In their attempts to deal with their populations’ mutually related housing and health care needs, cities like Houston and Salt Lake City are fighting an uphill battle. That’s because the patchwork nature of social services in the United States makes care harder to administer — even when politicians and bureaucrats have the right idea.
The United States has a uniquely balkanized welfare state. As Colin Gordon writes in Growing Apart: A Political History of American Inequality, it emerged in the early twentieth century out of “a patchwork of scattered public programs, charitable relief, and various forms of mutual aid.” Despite the efforts of ardent reformers during the nation’s progressive periods, it never really cohered into a raft of comprehensive, straightforward programs that were easy to navigate and premised on social solidarity rather than philanthropy or largesse.
Although the Great Society era made some strides toward fulfilling the universal promises of the New Deal — especially with the creation of Medicare, a unitary, fully federal program — the old pattern reasserted itself with Nixon’s “new federalism,” which decentralized power and gave states the prerogative to scale back social programs altogether. This shift was closely followed by Reagan and Clinton’s subsequent assaults on welfare, driven by neoliberals’ fixation with imposing means testing, that is, ever-changing eligibility thresholds, and their further devolution of authority to the states. Means-tested programs are confusing, unpopular, and especially vulnerable to political attack, as the last few decades have repeatedly shown.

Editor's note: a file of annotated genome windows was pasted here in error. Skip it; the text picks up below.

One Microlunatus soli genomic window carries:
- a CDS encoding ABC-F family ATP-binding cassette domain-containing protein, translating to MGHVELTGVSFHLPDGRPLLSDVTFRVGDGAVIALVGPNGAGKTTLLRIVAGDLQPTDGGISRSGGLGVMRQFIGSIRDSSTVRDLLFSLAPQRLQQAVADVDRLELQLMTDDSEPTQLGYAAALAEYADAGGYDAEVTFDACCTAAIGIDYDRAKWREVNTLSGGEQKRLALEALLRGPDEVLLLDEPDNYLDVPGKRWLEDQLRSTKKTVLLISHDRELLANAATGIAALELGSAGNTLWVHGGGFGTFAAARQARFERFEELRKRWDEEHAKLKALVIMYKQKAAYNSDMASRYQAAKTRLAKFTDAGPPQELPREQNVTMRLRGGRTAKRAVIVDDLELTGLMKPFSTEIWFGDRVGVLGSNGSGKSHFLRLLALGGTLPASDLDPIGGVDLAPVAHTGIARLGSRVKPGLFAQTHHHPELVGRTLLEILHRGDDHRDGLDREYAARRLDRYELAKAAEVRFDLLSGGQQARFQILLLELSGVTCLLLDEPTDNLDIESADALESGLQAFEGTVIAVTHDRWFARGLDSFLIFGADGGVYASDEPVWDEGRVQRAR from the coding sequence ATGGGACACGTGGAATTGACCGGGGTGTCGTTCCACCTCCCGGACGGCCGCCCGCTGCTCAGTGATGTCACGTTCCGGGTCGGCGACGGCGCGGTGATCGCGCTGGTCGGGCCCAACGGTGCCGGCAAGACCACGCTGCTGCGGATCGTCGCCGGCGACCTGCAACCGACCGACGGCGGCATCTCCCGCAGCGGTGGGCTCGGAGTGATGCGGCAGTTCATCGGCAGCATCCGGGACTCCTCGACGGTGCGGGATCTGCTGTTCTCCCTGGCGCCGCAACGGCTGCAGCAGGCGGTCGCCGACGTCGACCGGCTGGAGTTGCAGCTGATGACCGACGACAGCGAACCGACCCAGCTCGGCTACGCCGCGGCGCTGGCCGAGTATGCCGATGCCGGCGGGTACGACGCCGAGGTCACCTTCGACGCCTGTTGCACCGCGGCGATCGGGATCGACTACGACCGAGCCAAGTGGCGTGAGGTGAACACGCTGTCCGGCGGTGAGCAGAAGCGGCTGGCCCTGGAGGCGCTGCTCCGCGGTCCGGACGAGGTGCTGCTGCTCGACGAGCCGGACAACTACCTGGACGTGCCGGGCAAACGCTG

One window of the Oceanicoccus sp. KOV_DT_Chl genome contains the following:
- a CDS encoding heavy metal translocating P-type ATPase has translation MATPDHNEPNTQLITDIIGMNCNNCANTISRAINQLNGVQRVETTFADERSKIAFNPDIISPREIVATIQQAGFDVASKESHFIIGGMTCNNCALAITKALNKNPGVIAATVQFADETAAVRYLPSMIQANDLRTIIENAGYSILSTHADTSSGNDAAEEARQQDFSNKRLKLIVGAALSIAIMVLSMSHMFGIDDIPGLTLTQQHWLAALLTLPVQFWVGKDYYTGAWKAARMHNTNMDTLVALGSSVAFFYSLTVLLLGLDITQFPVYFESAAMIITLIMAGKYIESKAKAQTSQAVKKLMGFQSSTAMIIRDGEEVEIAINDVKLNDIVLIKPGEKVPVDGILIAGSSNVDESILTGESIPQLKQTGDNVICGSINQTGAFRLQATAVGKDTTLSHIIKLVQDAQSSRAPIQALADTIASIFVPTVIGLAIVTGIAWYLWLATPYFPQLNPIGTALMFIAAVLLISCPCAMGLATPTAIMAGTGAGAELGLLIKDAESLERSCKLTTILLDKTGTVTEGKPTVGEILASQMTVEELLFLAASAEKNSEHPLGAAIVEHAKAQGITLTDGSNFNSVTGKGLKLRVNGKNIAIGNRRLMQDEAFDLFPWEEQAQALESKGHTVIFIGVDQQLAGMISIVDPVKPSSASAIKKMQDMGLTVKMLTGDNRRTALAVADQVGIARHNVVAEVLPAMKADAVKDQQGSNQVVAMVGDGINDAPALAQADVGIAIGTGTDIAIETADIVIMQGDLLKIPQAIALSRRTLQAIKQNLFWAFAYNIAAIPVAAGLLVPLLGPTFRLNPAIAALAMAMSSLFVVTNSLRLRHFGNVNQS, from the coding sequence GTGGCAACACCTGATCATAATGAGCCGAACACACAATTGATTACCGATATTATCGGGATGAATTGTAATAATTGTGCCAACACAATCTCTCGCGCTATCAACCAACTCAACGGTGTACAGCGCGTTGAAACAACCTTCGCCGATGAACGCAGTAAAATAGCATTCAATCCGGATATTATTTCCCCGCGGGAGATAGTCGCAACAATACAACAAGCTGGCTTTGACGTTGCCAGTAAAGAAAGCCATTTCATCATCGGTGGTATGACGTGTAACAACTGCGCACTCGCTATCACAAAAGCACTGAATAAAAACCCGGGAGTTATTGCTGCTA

As a result of its politicians’ enduring resistance to universal social programs, the United States has a fragile and fragmentary safety net, one in which public services are provided variously by the federal government, individual states and cities, publicly subsidized nonprofits, and nobody. Without guaranteed housing, health care, and employment or income, people don’t just fall through the cracks — they free-fall into a yawning void. This leaves well-intentioned policymakers in places like Houston and Salt Lake City playing catch-up, cross-referencing qualifications and classifications to create new eligible subgroups, and assigning new bureaucracies to those subgroups, all while pleading with legislatures not to cut their funding.
Trying to get two agencies administering fragmented and heavily conditional programs to come together and provide holistic social care is like trying to get two cats to tango. It would be far simpler (and likely cheaper) to care for people in need if we had transparent, national, universal social programs instead of a hallucinatory maze of restricted stipends and eligibility requirements.
Single-payer health care would be a good place to start: after all, medical bills are the number one cause of personal bankruptcies in the United States, making them a leading cause of homelessness. Unfortunately, Democratic Party neoliberals still haven’t gotten the message: their latest idea is to patch up the health care crisis with yet another “Medicare Part X” mini-program limited to people aged 50-64 “who do not have employer-sponsored insurance and were not offered it” — yet another blizzard of pointless paperwork.